Embracing Foundations

I know that many of us have found both confidence and solace in yoga, me especially over the past six months. Each Sunday, I wait in anticipation of the arrival of Yoga with Adriene‘s weekly update: a beautifully written message and a new video. A few weeks ago, this was part of the message which arrived:

‘Today, I invite you to take stress energy and root it back down in your foundation.

Trust the foundation and know that each time we come to the mat we are adding to and working with that foundation.

Foundation is important because it allows you to feel where you’re coming from and where you are going without having to worry about either one.

Ground, be present, and recharge your batteries.’

I think that as musicians and learners of music, we have a huge amount to learn from yoga, and I believe this message applies to both equally.

The general expectation for anyone learning an instrument is that the longer they learn, the more advanced they become. Indeed, the more advanced one becomes, the harder pieces one is able to play (all unwritten expectations of course!). ‘Harder’ often equates to more notes, more complex rhythms and faster tempi.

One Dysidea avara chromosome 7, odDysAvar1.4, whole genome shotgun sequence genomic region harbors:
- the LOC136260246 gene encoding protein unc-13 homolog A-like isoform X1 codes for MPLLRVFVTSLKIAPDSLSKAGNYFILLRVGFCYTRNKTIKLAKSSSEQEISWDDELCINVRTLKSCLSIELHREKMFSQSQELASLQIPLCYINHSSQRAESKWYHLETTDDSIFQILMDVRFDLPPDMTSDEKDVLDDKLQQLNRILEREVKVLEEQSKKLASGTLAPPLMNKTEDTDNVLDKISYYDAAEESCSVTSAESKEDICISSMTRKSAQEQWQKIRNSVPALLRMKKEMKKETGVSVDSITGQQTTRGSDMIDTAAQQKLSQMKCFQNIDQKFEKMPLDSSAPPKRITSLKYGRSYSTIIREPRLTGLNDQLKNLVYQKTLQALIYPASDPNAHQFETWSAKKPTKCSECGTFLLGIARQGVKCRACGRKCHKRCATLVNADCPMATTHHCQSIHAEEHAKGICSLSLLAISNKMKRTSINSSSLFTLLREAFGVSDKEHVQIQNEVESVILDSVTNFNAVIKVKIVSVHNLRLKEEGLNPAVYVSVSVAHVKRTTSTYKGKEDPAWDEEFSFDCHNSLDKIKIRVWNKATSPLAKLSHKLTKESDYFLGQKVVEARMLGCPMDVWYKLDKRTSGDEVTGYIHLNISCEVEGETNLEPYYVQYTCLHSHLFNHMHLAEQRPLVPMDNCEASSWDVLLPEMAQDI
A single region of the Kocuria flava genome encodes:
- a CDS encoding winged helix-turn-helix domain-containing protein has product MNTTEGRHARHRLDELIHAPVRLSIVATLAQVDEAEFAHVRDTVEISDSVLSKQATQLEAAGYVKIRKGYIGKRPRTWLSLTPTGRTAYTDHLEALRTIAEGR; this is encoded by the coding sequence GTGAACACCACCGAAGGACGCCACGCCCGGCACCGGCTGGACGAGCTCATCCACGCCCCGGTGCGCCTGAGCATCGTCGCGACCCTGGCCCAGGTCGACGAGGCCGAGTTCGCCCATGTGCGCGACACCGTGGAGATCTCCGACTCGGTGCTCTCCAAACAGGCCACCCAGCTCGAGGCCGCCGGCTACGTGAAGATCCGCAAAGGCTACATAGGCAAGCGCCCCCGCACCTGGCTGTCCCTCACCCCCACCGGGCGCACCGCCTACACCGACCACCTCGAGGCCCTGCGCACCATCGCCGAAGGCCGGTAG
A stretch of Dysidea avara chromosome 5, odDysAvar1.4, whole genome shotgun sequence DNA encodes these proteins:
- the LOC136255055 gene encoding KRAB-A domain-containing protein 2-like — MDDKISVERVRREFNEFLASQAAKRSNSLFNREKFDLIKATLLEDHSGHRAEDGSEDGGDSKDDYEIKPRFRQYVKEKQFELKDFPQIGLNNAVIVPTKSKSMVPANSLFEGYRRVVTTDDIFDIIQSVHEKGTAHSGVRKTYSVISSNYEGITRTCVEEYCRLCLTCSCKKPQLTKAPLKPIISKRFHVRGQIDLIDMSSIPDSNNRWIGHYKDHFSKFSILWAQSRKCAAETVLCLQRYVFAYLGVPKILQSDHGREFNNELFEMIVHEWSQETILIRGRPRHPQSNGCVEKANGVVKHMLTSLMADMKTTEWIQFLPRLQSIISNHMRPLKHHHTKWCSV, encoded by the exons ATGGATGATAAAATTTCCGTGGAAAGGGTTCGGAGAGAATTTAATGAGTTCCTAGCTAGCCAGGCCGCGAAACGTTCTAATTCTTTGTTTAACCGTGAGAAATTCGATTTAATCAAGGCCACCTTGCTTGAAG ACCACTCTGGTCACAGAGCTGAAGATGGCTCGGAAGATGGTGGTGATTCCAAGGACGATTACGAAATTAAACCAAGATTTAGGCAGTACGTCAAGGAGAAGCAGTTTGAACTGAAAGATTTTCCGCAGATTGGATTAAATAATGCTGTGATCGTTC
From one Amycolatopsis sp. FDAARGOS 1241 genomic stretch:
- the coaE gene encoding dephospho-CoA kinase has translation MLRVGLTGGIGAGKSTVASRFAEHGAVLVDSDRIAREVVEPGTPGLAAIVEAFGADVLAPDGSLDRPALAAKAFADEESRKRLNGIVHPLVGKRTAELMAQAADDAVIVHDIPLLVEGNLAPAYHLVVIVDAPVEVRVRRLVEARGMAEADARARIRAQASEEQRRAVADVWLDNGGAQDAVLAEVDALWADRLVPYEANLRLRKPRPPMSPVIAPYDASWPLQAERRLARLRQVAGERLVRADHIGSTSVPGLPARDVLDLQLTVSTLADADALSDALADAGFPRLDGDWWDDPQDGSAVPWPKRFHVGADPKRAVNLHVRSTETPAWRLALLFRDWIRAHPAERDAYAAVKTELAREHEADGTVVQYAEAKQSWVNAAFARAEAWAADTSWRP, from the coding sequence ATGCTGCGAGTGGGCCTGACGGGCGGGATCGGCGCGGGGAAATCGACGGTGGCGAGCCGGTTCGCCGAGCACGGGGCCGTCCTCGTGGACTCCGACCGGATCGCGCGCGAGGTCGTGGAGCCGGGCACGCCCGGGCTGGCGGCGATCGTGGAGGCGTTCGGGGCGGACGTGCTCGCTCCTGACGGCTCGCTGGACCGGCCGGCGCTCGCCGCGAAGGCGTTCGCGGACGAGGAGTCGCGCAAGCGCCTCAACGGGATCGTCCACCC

I think that in our quest to play harder pieces, it’s easy to forget our foundations. I believe this happens in two ways.

Firstly, it’s easy when struggling with harder pieces to forget how far we’ve come. We often mark the ‘big’ milestones (exam results etc.), but it’s not as easy to recognise the tiny incremental steps forward we make on a daily basis. Sometimes it does us good to revisit our foundations, to see how far we’ve come and to feel grounded on the journey we’re on.

Secondly, there are also practical reasons for revisiting our foundations, for it’s upon these foundations that everything else on the journey is built.  None of us should feel ashamed at revisiting the basics. The tone exercises we might give a beginner pupil still have much to teach us. As much as we might long to challenge ourselves (OK…humour me…) with G# melodic minor in contrary motion, let’s not forget how we first got our fingers and heads around C major, one octave, hands separately.

So, be grounded in your foundations. Enjoy the journey, but just occasionally take a moment to look behind you to see all that’s contributed to the place you’re at now.


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